Former National Affairs Columnist for The Globe and Mail
Jeffrey Simpson is the most decorated journalist in Canada. An Officer of the Order of Canada, he also received seven honorary doctorates and numerous national writing awards, including the Governor-General’s Prize and the Donner Prize for the best book on public policy, the National Newspaper Award (twice) and the National Magazine Award. He also won the Hyman Soloman Award for public policy journalism, the Arthur Kroeger Award for contributions to public policy, and the Charles Lynch prize for coverage of national politics.
For 32 years, Simpson’s national affairs column in The Globe and Mail was essential reading for decision-makers and informed Canadians across the country. In that column, and in hundreds of public speeches and lectures, he ranged over an enormous number of domestic and international issues, from politics to health-care, from climate-change to economic and fiscal policy, to Canadian-American relations and the Middle East. In addition to making presentations at conferences here and abroad, he moderated many conferences. He retired from column-writing at The Globe and Mail in mid-2016, but continues to lecture and speak on many of the leading issues of the day.
He has written eight books, including Hot Air: Meeting Canada's Climate Change Challege, numerous magazine articles, appeared regularly on television in English and French, and was a guest lecturer at such universities as Oxford, Edinburgh, Harvard, Princeton, Brigham Young, California and more than a dozen universities in Canada. He has been a John S. Knight Fellow at Stanford University in Palo Alto, California; a Skelton-Clark Fellow and Brockington Visitor at Queen’s university; a distinguished visitor at the University of Alberta; and a member of the Georgetown University Leadership Seminar.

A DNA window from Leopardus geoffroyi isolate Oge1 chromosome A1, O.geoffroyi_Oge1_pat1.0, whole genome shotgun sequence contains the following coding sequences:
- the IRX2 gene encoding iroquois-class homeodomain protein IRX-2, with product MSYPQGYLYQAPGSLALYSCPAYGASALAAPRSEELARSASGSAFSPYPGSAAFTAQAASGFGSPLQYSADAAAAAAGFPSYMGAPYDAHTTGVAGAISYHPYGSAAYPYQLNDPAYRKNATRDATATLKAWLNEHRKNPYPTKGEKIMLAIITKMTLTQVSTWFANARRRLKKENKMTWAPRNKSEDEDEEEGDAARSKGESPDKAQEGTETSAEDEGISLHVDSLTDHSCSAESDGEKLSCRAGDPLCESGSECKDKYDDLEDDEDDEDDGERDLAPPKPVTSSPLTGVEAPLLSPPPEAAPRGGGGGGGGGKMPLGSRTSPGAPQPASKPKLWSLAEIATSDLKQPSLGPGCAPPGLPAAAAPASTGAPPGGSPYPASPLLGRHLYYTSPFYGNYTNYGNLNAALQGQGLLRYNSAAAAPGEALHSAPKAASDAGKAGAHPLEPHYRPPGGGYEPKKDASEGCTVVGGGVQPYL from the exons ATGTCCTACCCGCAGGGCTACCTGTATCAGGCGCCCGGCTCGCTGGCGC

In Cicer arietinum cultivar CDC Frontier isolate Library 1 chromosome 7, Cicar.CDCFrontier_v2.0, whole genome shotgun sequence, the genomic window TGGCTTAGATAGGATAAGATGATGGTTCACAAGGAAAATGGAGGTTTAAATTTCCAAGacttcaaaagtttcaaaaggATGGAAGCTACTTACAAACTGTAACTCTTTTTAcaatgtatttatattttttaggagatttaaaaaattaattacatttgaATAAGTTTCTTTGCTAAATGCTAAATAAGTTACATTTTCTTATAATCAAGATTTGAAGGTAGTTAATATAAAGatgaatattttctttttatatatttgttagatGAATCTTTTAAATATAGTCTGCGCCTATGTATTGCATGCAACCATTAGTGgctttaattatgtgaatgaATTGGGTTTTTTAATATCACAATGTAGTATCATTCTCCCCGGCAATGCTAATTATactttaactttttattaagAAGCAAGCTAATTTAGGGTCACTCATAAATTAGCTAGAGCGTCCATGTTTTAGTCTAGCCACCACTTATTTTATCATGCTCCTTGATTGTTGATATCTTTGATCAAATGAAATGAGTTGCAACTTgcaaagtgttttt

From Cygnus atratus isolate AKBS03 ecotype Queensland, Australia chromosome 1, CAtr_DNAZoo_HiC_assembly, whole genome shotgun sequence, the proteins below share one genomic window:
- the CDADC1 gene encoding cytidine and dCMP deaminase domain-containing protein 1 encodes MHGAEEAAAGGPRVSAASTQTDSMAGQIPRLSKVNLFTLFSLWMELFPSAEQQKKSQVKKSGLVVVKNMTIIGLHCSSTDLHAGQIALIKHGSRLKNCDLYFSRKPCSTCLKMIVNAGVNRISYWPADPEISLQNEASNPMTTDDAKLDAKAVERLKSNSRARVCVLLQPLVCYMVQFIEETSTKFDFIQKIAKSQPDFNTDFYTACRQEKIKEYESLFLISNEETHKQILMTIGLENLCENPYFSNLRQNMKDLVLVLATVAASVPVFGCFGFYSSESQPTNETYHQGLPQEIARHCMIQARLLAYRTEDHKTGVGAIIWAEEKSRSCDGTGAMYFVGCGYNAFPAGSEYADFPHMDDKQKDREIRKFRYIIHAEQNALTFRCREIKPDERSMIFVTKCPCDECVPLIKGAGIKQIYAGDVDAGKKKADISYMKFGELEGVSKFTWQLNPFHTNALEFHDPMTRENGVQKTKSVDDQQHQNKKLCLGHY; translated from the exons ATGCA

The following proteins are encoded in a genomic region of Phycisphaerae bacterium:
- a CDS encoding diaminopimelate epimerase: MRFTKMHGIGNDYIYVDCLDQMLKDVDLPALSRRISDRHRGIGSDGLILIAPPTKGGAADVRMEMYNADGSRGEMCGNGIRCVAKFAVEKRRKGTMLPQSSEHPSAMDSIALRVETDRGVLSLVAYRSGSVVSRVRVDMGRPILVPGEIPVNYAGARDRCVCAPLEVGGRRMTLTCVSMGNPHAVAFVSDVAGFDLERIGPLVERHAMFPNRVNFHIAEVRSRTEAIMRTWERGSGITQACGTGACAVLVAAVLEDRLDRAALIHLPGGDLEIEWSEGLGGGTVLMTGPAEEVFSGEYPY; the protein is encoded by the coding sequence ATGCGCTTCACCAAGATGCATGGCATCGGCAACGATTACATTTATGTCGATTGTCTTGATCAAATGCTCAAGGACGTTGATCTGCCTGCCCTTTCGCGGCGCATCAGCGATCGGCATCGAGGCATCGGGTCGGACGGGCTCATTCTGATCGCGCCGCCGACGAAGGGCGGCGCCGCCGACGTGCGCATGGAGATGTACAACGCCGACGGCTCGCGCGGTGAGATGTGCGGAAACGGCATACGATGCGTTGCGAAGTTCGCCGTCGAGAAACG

He has been a member of the board of trustees of Queen’s University, the board of overseers of Green, College, University of British Columbia; the advisory councils of the Robarts Medical Research Institute and the Richard Ivey School of Business at Western university; and the editorial board of the Queen’s Quarterly. He was vice-chairman of the City of Ottawa Library Board and was awarded the William Watkinson Award for outstanding contributions to the Canadian library community.
Simpson has taught as an adjunct professor at the Queen’s University Institute of Policy Studies and the University of Ottawa Law School. He is senior fellow at the University of Ottawa Graduate School of Public and International Affairs. He was a juror for the Charles Taylor Prize for non-fiction books in 2008 and for the Cundill Prize for history in 2011 and 2012. He is also a member of the Trilateral Commission.
Chronic Condition: Why Canada's Health Care System Needs to Be Dragged Into the 21st Century
Not many people these days are talking sense about health care. Canadians are in love with Medicare, but they don't realize that we spend in the top rank for health care among industrial countries--only to get middling results. While this gap widens between spending and performance, we shovel so much extra money into health care that everything else suffers: education, social services, transport, environment. In this insightful talk, Jefferey Simpson taps into new research to explain the history of Medicare, indicate how it compares internationally, illustrate what it's doing to public finances, and debunk some half-baked ideas for reforming it. Simpson also suggests some big, but doable changes that might achieve our two most important objectives: improve quality and reduce the increase in health care expenses.
Politics, Power & Personalities: Who Really Calls The Shots In Canada